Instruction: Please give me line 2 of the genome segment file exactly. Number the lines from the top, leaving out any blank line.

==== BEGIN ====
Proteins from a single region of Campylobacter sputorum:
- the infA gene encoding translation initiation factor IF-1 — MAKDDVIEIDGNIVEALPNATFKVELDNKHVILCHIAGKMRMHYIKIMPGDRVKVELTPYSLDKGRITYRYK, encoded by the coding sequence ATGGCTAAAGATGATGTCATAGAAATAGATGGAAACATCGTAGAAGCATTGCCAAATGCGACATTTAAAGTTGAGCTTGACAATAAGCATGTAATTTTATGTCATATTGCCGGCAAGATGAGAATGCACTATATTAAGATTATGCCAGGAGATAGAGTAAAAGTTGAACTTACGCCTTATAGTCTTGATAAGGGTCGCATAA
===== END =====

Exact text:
- the infA gene encoding translation initiation factor IF-1 — MAKDDVIEIDGNIVEALPNATFKVELDNKHVILCHIAGKMRMHYIKIMPGDRVKVELTPYSLDKGRITYRYK, encoded by the coding sequence ATGGCTAAAGATGATGTCATAGAAATAGATGGAAACATCGTAGAAGCATTGCCAAATGCGACATTTAAAGTTGAGCTTGACAATAAGCATGTAATTTTATGTCATATTGCCGGCAAGATGAGAATGCACTATATTAAGATTATGCCAGGAGATAGAGTAAAAGTTGAACTTACGCCTTATAGTCTTGATAAGGGTCGCATAA